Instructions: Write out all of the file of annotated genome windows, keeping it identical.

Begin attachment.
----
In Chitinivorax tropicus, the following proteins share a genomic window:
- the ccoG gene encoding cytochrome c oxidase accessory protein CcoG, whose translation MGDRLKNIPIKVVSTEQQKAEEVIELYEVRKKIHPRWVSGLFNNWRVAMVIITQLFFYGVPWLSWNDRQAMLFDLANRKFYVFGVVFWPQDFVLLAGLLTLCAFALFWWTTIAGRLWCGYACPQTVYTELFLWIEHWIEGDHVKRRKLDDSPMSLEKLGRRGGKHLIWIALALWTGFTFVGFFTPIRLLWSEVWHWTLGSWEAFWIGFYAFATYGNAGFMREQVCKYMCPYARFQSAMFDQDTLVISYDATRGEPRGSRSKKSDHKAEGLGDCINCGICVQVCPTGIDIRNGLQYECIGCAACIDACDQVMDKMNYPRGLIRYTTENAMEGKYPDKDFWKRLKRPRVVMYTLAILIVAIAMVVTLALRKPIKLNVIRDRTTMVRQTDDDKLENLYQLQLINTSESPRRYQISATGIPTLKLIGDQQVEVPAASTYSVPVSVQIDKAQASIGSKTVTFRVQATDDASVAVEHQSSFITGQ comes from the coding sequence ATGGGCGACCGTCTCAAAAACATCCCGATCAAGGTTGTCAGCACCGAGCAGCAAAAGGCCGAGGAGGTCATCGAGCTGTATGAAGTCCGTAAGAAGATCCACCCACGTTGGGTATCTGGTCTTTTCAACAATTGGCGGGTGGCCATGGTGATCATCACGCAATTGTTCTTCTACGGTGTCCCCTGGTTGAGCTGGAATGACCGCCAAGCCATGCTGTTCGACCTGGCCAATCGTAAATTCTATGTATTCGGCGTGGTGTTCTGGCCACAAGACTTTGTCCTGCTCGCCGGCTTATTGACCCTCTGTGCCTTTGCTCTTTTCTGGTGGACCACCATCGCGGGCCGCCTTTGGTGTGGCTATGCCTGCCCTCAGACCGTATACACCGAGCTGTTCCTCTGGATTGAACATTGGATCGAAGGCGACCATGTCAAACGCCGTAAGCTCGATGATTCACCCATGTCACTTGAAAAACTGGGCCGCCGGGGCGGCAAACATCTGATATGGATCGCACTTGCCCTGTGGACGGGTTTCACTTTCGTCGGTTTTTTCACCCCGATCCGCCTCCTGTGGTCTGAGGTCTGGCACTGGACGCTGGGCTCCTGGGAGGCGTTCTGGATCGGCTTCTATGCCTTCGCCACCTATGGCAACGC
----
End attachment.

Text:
In Chitinivorax tropicus, the following proteins share a genomic window:
- the ccoG gene encoding cytochrome c oxidase accessory protein CcoG, whose translation MGDRLKNIPIKVVSTEQQKAEEVIELYEVRKKIHPRWVSGLFNNWRVAMVIITQLFFYGVPWLSWNDRQAMLFDLANRKFYVFGVVFWPQDFVLLAGLLTLCAFALFWWTTIAGRLWCGYACPQTVYTELFLWIEHWIEGDHVKRRKLDDSPMSLEKLGRRGGKHLIWIALALWTGFTFVGFFTPIRLLWSEVWHWTLGSWEAFWIGFYAFATYGNAGFMREQVCKYMCPYARFQSAMFDQDTLVISYDATRGEPRGSRSKKSDHKAEGLGDCINCGICVQVCPTGIDIRNGLQYECIGCAACIDACDQVMDKMNYPRGLIRYTTENAMEGKYPDKDFWKRLKRPRVVMYTLAILIVAIAMVVTLALRKPIKLNVIRDRTTMVRQTDDDKLENLYQLQLINTSESPRRYQISATGIPTLKLIGDQQVEVPAASTYSVPVSVQIDKAQASIGSKTVTFRVQATDDASVAVEHQSSFITGQ comes from the coding sequence ATGGGCGACCGTCTCAAAAACATCCCGATCAAGGTTGTCAGCACCGAGCAGCAAAAGGCCGAGGAGGTCATCGAGCTGTATGAAGTCCGTAAGAAGATCCACCCACGTTGGGTATCTGGTCTTTTCAACAATTGGCGGGTGGCCATGGTGATCATCACGCAATTGTTCTTCTACGGTGTCCCCTGGTTGAGCTGGAATGACCGCCAAGCCATGCTGTTCGACCTGGCCAATCGTAAATTCTATGTATTCGGCGTGGTGTTCTGGCCACAAGACTTTGTCCTGCTCGCCGGCTTATTGACCCTCTGTGCCTTTGCTCTTTTCTGGTGGACCACCATCGCGGGCCGCCTTTGGTGTGGCTATGCCTGCCCTCAGACCGTATACACCGAGCTGTTCCTCTGGATTGAACATTGGATCGAAGGCGACCATGTCAAACGCCGTAAGCTCGATGATTCACCCATGTCACTTGAAAAACTGGGCCGCCGGGGCGGCAAACATCTGATATGGATCGCACTTGCCCTGTGGACGGGTTTCACTTTCGTCGGTTTTTTCACCCCGATCCGCCTCCTGTGGTCTGAGGTCTGGCACTGGACGCTGGGCTCCTGGGAGGCGTTCTGGATCGGCTTCTATGCCTTCGCCACCTATGGCAACGC